Materials Recovery Facilities (MRF)

Materials Recovery Facilities (MRF)

Source: Florida DEP

Key Objectives of MRF Design

MRFs must be designed to produce clean, consistent, marketable products from heterogeneous materials that contain some level of contamination. Designing, constructing and equipping a new MRF, or redesigning an existing facility, requires an efficient integration of automated technologies and manual labor. When designing a MRF, the following are generally considered some of the key objectives in order to maximize efficiency and cost-effectiveness:

  • Maximize material throughput.
  • Maximize material recovery and minimize processing residue.
  • Maximize automation and minimize manual labor.
  • Create a safe environment for workers.
  • Produce consistent streams of quality recovered materials.
  • Optimize system performance and reduce downtime.

Types of MRFs

A MRF is a processing facility where materials are sorted and prepared for marketing either to end users (manufacturers) or to other facilities for additional processing. Configuration of the MRF processing line will vary depending upon how materials are received.

  •  Source separated – Incoming recyclables have been sorted by type at the point of collection, e.g., drop-off and curb-sort collection programs. Some processing might be needed to further sort materials, such as separating steel cans from aluminum cans and sorting glass by color, but the primary purpose of the facility is to remove contaminants and prepare the material for marketing, often by baling, flattening, or crushing.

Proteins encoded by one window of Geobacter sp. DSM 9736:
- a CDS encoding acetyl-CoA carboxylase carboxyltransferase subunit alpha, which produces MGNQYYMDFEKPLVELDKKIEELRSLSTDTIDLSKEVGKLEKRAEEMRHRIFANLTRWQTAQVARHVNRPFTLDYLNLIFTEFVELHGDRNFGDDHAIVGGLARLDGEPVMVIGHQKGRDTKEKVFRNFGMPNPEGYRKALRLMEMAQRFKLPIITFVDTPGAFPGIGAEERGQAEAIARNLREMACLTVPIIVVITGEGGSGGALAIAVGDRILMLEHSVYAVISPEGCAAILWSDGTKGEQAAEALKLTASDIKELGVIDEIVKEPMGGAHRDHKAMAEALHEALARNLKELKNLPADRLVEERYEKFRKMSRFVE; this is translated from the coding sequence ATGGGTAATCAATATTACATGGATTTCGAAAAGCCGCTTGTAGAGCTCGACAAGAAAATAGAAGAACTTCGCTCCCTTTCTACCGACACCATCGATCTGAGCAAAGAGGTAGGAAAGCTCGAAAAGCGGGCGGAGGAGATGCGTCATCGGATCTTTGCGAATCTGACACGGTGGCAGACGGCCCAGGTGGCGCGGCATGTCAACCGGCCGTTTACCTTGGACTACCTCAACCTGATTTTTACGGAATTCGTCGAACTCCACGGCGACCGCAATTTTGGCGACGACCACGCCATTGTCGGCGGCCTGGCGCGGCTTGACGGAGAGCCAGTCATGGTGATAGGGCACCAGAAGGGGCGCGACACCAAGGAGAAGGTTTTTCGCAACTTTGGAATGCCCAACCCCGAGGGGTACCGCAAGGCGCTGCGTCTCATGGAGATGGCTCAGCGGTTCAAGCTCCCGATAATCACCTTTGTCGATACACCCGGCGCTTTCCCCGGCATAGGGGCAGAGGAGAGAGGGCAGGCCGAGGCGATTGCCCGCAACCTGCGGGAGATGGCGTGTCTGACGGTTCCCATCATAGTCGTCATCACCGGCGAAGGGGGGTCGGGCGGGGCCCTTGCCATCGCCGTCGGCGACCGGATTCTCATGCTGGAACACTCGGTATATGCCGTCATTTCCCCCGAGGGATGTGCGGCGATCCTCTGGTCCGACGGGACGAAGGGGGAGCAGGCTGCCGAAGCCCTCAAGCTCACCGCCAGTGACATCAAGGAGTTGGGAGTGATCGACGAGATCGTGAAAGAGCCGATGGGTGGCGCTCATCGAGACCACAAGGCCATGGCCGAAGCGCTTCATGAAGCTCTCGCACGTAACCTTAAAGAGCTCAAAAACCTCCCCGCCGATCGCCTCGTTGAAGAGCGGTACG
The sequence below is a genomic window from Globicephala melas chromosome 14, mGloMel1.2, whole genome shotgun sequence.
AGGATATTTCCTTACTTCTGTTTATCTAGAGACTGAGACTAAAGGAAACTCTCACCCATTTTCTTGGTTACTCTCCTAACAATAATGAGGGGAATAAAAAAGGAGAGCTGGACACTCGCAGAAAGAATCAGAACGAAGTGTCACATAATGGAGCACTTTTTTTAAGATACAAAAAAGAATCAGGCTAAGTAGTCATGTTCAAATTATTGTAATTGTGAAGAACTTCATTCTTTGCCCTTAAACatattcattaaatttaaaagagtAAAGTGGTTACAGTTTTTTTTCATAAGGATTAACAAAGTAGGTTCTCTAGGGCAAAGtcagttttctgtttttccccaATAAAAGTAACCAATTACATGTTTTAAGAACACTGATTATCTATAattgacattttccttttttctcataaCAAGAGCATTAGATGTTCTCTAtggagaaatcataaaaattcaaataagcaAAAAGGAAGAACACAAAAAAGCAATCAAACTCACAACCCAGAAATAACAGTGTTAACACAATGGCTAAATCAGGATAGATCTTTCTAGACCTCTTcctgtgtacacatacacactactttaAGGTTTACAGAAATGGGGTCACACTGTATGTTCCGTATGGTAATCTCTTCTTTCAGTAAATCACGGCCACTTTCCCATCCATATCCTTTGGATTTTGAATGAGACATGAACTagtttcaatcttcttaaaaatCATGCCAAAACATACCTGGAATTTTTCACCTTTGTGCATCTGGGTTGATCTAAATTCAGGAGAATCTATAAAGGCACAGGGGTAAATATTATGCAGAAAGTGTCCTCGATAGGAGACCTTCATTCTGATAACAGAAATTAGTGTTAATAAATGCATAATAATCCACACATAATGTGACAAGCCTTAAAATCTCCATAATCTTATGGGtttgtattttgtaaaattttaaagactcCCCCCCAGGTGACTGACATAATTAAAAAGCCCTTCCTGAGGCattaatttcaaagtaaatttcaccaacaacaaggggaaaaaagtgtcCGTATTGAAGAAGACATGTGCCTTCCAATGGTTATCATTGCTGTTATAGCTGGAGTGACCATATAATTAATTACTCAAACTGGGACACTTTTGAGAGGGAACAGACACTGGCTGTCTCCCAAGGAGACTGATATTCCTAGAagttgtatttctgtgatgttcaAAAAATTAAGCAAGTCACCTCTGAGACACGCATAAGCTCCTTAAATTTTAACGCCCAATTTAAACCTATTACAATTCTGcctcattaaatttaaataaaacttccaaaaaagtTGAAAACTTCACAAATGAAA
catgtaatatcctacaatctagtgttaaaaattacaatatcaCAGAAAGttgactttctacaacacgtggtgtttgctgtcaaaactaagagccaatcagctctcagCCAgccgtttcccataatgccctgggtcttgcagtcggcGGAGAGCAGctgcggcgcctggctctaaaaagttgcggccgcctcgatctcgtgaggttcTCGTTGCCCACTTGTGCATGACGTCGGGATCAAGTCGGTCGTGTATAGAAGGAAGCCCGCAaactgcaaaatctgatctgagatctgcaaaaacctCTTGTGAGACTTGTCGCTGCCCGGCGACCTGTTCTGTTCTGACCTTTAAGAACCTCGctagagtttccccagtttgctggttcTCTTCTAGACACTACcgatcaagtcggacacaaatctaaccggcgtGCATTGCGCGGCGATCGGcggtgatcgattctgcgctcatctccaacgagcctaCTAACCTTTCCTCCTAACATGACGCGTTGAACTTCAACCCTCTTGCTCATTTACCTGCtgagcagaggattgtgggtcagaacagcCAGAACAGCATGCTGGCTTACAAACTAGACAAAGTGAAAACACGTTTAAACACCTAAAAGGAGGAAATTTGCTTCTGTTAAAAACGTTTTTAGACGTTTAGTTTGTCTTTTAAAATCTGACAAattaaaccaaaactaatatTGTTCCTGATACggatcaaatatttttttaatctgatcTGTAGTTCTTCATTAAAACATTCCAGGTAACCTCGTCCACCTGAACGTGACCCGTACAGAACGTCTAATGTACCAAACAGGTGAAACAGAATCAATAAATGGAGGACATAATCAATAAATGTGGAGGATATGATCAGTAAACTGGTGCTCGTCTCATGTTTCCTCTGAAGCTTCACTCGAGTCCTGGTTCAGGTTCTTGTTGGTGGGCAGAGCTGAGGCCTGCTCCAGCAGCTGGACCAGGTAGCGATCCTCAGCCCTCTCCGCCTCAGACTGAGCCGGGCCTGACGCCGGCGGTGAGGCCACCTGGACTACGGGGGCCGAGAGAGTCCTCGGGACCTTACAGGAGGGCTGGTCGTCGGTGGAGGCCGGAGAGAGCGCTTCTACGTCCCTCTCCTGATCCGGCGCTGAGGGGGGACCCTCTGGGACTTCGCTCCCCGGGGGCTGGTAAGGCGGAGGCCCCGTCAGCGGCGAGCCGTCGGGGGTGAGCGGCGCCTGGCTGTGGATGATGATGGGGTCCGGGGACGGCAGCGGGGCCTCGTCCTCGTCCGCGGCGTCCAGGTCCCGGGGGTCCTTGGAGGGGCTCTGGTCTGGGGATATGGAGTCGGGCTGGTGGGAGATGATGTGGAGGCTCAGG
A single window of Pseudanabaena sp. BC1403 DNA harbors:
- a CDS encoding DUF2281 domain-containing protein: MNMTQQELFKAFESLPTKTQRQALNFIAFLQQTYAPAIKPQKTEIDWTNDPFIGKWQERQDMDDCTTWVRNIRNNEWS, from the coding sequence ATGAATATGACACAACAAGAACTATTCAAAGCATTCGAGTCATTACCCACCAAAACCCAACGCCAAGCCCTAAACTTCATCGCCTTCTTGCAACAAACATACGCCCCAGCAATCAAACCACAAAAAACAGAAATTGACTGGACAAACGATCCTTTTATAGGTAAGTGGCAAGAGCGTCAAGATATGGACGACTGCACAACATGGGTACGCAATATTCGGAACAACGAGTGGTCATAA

•  Dual stream – Recovered materials are received in two streams, typically fiber (newspaper, magazines and catalogs, mixed paper, cardboard, etc.) and commingled containers (plastic, glass, metal, and sometimes aseptic containers). Separation of materials is accomplished by a combination of automated equipment and manual sorting.
  •  Single stream – Recovered materials are received in a single stream, with fiber and commingled containers combined. The first stages of processing typically utilize equipment that separates the material into two streams (fiber and containers), which are further sorted using equipment similar to that used in dual stream MRFs.
  •  Mixed waste – Unsegregated mixed waste is processed using various technologies to separate mixed recyclable materials from waste. Recyclable materials are then processed using equipment similar to a single stream MRF. Some mixed waste MRFs process the entire waste stream, while others target commercial waste or loads rich in recyclables. Most try to minimize the amount of wet or organic waste being processed.

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